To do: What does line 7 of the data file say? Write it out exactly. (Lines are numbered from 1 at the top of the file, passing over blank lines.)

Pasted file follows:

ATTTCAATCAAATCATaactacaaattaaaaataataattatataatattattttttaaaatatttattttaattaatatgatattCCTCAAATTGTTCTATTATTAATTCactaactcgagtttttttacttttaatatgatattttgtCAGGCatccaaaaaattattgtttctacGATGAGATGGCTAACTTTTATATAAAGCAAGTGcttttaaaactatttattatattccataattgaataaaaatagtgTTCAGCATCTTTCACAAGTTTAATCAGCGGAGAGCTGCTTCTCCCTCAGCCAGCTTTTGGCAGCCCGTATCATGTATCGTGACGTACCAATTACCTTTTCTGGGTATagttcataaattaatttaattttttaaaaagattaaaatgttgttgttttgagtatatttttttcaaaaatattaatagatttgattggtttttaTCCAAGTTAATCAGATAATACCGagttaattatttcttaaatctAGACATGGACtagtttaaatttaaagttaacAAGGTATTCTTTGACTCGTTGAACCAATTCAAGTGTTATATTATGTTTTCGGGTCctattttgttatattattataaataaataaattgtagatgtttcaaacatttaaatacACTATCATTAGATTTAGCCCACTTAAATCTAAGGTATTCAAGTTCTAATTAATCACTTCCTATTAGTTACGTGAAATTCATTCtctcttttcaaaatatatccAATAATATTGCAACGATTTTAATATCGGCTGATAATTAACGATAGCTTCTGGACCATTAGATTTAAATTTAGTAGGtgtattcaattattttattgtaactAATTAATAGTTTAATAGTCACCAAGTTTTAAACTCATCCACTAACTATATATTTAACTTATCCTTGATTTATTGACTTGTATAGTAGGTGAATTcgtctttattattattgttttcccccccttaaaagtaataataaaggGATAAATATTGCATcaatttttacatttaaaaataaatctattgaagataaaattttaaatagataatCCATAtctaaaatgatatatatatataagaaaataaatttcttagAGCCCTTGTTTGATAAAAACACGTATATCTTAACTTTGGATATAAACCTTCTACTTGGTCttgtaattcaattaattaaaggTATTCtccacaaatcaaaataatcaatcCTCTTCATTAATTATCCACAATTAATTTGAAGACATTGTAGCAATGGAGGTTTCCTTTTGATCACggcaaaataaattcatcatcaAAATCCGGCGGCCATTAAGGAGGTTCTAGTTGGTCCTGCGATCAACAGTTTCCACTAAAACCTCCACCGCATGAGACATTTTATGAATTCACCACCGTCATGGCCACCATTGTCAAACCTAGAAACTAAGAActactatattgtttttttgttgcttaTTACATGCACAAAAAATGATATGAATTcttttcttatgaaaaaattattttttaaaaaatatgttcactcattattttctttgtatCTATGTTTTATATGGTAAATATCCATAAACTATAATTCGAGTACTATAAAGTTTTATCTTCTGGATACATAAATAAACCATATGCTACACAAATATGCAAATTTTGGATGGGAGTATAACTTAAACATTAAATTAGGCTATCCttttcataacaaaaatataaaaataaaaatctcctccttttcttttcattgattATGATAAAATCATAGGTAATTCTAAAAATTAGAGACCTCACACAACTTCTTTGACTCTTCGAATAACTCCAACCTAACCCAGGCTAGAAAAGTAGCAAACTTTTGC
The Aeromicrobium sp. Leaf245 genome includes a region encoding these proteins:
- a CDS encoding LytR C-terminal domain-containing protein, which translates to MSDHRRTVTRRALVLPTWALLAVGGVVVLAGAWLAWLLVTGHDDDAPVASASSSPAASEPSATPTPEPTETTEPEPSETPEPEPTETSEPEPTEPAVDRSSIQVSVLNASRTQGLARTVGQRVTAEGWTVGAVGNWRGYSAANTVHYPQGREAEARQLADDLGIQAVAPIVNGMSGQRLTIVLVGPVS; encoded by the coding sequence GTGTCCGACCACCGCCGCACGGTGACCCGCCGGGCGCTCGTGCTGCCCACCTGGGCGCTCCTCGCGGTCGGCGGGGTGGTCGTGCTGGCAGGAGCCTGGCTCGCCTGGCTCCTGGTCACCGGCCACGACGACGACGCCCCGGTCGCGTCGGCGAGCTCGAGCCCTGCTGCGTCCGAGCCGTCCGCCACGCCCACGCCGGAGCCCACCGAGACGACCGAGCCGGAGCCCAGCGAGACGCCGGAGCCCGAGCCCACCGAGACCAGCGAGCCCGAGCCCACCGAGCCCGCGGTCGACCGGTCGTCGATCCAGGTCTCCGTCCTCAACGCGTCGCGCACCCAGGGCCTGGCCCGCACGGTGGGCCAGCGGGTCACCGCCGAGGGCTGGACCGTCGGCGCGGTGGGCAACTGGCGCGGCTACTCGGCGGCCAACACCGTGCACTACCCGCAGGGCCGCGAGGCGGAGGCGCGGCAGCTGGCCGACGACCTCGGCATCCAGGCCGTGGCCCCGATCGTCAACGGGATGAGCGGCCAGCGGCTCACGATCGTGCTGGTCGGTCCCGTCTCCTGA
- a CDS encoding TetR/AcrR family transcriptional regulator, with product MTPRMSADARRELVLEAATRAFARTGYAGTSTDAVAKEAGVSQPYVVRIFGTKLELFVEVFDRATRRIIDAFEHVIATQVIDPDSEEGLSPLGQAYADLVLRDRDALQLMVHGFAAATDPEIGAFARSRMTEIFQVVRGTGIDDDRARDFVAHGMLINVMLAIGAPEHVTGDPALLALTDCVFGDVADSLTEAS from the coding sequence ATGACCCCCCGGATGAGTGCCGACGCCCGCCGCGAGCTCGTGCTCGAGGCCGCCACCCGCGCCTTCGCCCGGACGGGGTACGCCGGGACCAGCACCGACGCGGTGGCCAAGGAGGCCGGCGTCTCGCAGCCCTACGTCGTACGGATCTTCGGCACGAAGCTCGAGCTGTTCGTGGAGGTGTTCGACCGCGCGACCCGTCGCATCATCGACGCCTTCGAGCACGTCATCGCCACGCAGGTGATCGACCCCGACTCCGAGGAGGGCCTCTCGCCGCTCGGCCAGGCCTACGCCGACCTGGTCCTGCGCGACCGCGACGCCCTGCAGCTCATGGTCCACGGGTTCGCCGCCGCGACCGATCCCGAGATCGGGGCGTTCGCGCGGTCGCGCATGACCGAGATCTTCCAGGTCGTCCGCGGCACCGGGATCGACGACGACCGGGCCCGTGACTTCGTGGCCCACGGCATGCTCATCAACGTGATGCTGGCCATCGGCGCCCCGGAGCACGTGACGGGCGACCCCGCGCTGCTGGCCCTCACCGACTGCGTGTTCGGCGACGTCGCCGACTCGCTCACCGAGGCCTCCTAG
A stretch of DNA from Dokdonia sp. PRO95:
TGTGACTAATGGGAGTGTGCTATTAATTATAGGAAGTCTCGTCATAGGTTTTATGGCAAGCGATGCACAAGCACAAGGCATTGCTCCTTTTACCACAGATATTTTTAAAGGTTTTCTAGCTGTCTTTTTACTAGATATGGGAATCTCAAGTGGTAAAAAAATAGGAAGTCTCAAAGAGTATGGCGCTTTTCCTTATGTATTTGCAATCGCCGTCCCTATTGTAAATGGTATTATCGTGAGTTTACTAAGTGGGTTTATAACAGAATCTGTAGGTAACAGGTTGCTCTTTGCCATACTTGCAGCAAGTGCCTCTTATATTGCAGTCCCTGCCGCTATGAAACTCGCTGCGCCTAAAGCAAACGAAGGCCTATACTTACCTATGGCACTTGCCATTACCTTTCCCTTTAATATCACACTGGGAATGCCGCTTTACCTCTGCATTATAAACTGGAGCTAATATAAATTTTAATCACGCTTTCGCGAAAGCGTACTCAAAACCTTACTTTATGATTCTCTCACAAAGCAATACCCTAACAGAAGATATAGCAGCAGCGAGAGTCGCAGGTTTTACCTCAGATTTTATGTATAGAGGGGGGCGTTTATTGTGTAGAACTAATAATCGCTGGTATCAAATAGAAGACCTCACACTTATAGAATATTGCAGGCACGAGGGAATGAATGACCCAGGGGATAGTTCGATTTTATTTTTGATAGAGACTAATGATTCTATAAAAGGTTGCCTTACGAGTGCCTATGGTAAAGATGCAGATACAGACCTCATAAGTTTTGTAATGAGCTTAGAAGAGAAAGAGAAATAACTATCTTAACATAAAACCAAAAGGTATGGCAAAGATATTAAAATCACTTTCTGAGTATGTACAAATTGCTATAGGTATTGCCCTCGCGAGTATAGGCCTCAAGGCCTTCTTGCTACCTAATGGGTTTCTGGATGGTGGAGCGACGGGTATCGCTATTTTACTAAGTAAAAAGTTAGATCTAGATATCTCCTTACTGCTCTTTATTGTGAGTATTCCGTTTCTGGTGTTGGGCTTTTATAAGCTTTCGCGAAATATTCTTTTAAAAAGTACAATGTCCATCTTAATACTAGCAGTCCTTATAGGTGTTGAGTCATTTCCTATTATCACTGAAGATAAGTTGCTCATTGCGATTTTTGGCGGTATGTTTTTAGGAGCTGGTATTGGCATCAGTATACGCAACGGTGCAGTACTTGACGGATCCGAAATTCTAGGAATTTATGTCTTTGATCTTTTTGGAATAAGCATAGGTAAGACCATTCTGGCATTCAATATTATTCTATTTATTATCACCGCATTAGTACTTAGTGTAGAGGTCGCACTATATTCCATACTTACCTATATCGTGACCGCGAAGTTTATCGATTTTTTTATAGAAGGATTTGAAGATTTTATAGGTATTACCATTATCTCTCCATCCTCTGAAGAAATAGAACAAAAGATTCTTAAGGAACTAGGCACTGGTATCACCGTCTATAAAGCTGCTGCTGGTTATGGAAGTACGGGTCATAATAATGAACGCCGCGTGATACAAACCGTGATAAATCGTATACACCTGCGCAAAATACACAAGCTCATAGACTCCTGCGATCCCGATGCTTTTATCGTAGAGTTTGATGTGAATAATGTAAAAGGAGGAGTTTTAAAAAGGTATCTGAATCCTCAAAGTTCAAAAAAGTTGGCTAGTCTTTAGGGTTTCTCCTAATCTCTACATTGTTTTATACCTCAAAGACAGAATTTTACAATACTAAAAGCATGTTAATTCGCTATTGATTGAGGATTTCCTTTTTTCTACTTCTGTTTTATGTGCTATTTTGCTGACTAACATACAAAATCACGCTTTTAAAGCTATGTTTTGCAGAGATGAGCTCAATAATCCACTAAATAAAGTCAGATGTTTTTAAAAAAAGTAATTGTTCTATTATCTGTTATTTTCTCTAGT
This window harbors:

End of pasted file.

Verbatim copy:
This window harbors: